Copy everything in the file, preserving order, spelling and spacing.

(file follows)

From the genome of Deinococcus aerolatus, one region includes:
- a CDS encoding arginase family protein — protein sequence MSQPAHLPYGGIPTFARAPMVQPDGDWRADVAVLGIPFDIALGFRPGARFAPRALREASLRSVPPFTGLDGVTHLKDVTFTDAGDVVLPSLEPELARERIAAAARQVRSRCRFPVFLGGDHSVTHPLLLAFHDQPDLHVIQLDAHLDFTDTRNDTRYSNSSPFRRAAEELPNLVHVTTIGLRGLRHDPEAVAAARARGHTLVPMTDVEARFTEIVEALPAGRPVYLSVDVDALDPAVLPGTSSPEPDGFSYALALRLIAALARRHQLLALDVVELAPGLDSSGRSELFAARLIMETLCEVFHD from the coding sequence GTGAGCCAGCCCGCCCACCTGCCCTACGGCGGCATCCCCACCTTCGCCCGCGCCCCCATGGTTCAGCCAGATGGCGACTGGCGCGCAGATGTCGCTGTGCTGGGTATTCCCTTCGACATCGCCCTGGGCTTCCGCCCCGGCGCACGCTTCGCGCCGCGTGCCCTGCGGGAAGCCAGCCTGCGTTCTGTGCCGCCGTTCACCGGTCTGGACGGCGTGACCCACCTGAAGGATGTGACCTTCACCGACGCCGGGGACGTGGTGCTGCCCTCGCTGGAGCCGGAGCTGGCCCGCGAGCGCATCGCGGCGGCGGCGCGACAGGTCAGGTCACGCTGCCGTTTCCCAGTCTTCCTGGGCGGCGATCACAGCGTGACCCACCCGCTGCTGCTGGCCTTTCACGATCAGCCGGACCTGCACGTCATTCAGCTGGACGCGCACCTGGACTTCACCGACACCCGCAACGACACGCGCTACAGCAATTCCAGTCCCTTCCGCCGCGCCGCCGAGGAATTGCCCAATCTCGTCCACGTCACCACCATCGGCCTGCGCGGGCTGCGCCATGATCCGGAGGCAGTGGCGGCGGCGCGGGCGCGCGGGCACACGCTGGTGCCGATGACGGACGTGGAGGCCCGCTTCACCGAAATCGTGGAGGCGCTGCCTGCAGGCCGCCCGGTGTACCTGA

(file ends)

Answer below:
From the genome of Deinococcus aerolatus, one region includes:
- a CDS encoding arginase family protein — protein sequence MSQPAHLPYGGIPTFARAPMVQPDGDWRADVAVLGIPFDIALGFRPGARFAPRALREASLRSVPPFTGLDGVTHLKDVTFTDAGDVVLPSLEPELARERIAAAARQVRSRCRFPVFLGGDHSVTHPLLLAFHDQPDLHVIQLDAHLDFTDTRNDTRYSNSSPFRRAAEELPNLVHVTTIGLRGLRHDPEAVAAARARGHTLVPMTDVEARFTEIVEALPAGRPVYLSVDVDALDPAVLPGTSSPEPDGFSYALALRLIAALARRHQLLALDVVELAPGLDSSGRSELFAARLIMETLCEVFHD from the coding sequence GTGAGCCAGCCCGCCCACCTGCCCTACGGCGGCATCCCCACCTTCGCCCGCGCCCCCATGGTTCAGCCAGATGGCGACTGGCGCGCAGATGTCGCTGTGCTGGGTATTCCCTTCGACATCGCCCTGGGCTTCCGCCCCGGCGCACGCTTCGCGCCGCGTGCCCTGCGGGAAGCCAGCCTGCGTTCTGTGCCGCCGTTCACCGGTCTGGACGGCGTGACCCACCTGAAGGATGTGACCTTCACCGACGCCGGGGACGTGGTGCTGCCCTCGCTGGAGCCGGAGCTGGCCCGCGAGCGCATCGCGGCGGCGGCGCGACAGGTCAGGTCACGCTGCCGTTTCCCAGTCTTCCTGGGCGGCGATCACAGCGTGACCCACCCGCTGCTGCTGGCCTTTCACGATCAGCCGGACCTGCACGTCATTCAGCTGGACGCGCACCTGGACTTCACCGACACCCGCAACGACACGCGCTACAGCAATTCCAGTCCCTTCCGCCGCGCCGCCGAGGAATTGCCCAATCTCGTCCACGTCACCACCATCGGCCTGCGCGGGCTGCGCCATGATCCGGAGGCAGTGGCGGCGGCGCGGGCGCGCGGGCACACGCTGGTGCCGATGACGGACGTGGAGGCCCGCTTCACCGAAATCGTGGAGGCGCTGCCTGCAGGCCGCCCGGTGTACCTGA